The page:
After applying the slurry to the wall, apply it to the floor-wall joint by approximately four inches across the floor. This step is vital to keep the water off weak points.
If you want to make sure the second coat will cover every inch of the first coat, there’s a nice trick you can do. Tanking slurries usually come in water or grey colors. If you get the two colors, you can use a different one for each layer. That way, any empty spot will be clearly visible, and you can make sure you’re covering everything.
The first layer needs to dry out completely before you apply the second one. It may take a mere two hours, and it may take half a day; it depends primarily on your slurry. You’ll need to wait until the first coat becomes dry to the touch, so it’s time for the second one. Otherwise, it’ll pull off because it won’t be able to support the extra layer.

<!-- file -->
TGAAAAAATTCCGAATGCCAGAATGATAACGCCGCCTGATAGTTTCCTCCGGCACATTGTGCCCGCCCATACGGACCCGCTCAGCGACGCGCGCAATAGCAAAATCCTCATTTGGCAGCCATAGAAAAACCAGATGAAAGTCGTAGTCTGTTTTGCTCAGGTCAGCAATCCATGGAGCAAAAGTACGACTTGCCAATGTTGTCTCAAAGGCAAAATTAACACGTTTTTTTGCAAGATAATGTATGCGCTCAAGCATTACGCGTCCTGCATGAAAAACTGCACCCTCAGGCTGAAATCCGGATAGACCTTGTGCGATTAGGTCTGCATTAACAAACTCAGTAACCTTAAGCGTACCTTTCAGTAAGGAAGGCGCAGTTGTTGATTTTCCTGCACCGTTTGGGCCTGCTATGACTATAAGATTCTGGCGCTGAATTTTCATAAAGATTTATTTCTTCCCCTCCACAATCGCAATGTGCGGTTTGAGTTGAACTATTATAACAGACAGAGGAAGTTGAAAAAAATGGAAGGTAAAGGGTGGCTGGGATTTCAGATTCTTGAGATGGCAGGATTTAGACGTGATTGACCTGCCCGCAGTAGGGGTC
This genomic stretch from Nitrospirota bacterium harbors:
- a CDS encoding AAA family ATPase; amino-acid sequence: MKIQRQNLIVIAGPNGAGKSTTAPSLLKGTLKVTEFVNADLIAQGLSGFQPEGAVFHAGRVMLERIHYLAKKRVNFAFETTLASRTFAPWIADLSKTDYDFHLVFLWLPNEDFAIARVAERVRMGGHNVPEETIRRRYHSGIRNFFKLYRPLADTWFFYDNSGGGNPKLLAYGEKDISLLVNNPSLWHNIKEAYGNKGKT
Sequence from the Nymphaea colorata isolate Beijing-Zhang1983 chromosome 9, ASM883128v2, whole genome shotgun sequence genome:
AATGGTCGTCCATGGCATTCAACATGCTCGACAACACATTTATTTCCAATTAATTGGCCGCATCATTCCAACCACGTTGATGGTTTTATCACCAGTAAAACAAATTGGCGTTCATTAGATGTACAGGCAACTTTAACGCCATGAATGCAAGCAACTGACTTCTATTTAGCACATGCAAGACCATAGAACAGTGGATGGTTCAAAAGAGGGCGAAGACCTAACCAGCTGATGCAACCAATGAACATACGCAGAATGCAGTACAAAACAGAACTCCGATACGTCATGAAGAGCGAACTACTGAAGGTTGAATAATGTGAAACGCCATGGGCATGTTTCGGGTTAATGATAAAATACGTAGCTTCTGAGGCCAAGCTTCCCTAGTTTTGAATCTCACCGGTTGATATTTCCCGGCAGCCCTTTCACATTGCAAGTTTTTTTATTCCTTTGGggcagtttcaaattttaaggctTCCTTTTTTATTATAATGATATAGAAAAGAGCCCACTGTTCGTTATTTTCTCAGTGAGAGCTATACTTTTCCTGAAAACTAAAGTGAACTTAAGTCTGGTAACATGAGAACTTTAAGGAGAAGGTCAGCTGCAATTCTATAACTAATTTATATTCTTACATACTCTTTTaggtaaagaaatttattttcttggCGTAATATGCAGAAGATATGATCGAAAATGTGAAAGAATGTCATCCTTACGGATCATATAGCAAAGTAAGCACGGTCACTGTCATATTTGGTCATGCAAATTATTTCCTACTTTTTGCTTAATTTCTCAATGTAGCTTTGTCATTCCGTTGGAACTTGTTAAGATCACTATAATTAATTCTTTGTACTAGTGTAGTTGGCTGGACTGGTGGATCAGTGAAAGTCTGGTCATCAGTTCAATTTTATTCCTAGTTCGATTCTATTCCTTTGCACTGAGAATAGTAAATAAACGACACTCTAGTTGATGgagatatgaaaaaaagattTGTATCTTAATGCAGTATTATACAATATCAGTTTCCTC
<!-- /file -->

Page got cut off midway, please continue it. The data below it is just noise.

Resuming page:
All that said, bear in mind that you shouldn’t leave the first coat for more than 24 hours. Even if it still looks damp, apply the second one right away.
To spread the slurry once again, stroke your brush in a vertical direction, and don’t forget to apply it to the wall-floor joint as well.
6. Finish the Waterproofing
After you apply both coats of tanking slurry, the wall will take a day or two to cure. You may notice moisture at some points on the wall, but you shouldn’t worry about it. It’s called ‘sweating,’ and it’s completely normal. Different mixes cure at their own rates, but it typically takes a day or two.
As for the finishing, wait for 24 hours after applying the slurry before starting with it. Start by creating a render mix of one part cement and three parts washed sharp sand. Most tanking slurries need to be covered by a 0.4–0.6 inch layer of that render.
If you intend to paint your garage, it’s not recommended to do so directly above the tanking. You can instead dab some plasterboard or use multi-finish.
Tanking Slurry Alternatives for Waterproofing a Garage
While tanking slurry is the most effective waterproofing option, there are some simpler alternatives. They’d come in handy if you don’t know how to mix tanking and apply it. Here’s a roundup of the three most common methods.